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Am J Respir Crit Care Med. 2020 Feb 1;201(3):356-365. doi: 10.1164/rccm.201907-1289OC.

Comparative Modeling of Tuberculosis Epidemiology and Policy Outcomes in California.

Author information

1
Harvard T. H. Chan School of Public Health, Boston, Massachusetts.
2
Philip R. Lee Institute for Health Policy Studies.
3
Department of Epidemiology, Johns Hopkins Bloomberg School of Public Health, Baltimore, Maryland.
4
Department of Epidemiology of Microbial Diseases, Yale School of Public Health, New Haven, Connecticut.
5
Department of Medicine, Stanford University, Palo Alto, California.
6
Division of Tuberculosis Elimination, CDC, Atlanta, Georgia; and.
7
Tuberculosis Control Branch, California Department of Public Health, Richmond, California.
8
Department of Epidemiology and Biostatistics, and.
9
Division of Pulmonary and Critical Care Medicine, University of California, San Francisco, California.

Abstract

Rationale: Mathematical modeling is used to understand disease dynamics, forecast trends, and inform public health prioritization. We conducted a comparative analysis of tuberculosis (TB) epidemiology and potential intervention effects in California, using three previously developed epidemiologic models of TB.Objectives: To compare the influence of various modeling methods and assumptions on epidemiologic projections of domestic latent TB infection (LTBI) control interventions in California.Methods: We compared model results between 2005 and 2050 under a base-case scenario representing current TB services and alternative scenarios including: 1) sustained interruption of Mycobacterium tuberculosis (Mtb) transmission, 2) sustained resolution of LTBI and TB prior to entry of new residents, and 3) one-time targeted testing and treatment of LTBI among 25% of non-U.S.-born individuals residing in California.Measurements and Main Results: Model estimates of TB cases and deaths in California were in close agreement over the historical period but diverged for LTBI prevalence and new Mtb infections-outcomes for which definitive data are unavailable. Between 2018 and 2050, models projected average annual declines of 0.58-1.42% in TB cases, without additional interventions. A one-time LTBI testing and treatment intervention among non-U.S.-born residents was projected to produce sustained reductions in TB incidence. Models found prevalent Mtb infection and migration to be more significant drivers of future TB incidence than local transmission.Conclusions: All models projected a stagnation in the decline of TB incidence, highlighting the need for additional interventions including greater access to LTBI diagnosis and treatment for non-U.S.-born individuals. Differences in model results reflect gaps in historical data and uncertainty in the trends of key parameters, demonstrating the need for high-quality, up-to-date data on TB determinants and outcomes.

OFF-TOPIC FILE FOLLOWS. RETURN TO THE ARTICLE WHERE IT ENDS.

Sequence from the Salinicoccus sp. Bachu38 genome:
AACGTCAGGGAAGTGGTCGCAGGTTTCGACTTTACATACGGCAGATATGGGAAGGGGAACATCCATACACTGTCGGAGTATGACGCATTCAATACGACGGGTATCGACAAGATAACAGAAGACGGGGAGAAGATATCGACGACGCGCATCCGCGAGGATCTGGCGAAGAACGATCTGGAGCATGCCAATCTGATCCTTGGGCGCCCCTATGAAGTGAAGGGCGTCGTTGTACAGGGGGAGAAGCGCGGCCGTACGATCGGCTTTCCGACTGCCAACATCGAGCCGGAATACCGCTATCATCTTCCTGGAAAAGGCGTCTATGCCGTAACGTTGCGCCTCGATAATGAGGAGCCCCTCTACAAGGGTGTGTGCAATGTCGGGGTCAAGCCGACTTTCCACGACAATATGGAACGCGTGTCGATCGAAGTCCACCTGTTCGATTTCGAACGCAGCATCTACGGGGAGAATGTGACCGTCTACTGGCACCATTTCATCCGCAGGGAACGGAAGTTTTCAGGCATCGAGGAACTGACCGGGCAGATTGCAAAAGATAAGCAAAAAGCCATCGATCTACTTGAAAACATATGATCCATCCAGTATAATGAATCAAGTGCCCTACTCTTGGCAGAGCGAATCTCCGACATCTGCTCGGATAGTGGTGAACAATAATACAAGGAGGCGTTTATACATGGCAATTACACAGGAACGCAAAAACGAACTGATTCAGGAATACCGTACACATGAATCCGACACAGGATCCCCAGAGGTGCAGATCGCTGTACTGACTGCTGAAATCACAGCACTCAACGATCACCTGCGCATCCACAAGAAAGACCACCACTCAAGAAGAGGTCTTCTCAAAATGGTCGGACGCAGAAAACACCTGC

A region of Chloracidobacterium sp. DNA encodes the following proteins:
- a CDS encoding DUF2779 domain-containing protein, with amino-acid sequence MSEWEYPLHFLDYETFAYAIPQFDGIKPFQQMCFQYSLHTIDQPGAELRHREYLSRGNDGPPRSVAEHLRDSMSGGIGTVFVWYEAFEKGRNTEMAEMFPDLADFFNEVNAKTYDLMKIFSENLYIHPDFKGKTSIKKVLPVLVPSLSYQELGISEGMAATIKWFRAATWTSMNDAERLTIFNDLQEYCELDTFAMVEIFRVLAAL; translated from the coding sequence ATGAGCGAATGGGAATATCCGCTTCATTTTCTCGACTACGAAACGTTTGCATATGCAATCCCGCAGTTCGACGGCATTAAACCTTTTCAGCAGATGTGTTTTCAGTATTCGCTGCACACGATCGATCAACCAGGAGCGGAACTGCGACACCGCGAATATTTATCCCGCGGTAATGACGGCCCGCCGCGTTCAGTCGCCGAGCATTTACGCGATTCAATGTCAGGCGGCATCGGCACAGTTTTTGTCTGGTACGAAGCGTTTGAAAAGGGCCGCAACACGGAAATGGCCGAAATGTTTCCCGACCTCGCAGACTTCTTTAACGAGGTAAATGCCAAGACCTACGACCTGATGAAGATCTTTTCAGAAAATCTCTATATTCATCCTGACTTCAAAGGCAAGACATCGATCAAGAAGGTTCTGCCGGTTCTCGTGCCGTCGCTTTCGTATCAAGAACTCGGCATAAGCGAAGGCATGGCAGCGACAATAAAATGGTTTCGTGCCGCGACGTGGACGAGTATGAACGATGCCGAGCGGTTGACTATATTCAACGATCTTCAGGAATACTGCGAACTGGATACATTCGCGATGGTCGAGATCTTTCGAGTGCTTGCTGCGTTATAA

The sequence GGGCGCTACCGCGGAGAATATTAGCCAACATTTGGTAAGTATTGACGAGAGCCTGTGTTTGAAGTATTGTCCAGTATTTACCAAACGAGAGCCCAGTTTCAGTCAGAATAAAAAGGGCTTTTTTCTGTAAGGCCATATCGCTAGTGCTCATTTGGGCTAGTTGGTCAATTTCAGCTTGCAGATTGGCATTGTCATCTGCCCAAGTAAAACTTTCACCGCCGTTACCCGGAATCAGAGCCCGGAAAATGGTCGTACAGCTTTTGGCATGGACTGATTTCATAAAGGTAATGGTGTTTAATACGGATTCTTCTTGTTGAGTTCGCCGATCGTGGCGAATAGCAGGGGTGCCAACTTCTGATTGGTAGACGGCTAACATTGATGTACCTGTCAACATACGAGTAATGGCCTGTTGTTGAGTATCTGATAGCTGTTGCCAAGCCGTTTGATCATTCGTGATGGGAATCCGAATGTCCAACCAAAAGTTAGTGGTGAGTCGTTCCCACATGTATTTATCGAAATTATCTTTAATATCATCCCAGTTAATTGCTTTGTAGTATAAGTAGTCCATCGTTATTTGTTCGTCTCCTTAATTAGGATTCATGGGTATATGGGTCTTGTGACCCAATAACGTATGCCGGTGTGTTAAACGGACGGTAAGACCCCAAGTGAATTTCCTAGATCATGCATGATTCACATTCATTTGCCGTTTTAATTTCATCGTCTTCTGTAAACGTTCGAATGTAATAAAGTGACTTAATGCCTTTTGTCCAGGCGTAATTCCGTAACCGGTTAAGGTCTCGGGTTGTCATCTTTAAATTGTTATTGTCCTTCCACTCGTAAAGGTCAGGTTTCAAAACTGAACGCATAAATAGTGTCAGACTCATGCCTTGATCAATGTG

KEYWORDS:

immigration; infectious disease modeling; latent tuberculosis infection; public health; tuberculosis

Comment in

PMID:
31626560
DOI:
10.1164/rccm.201907-1289OC

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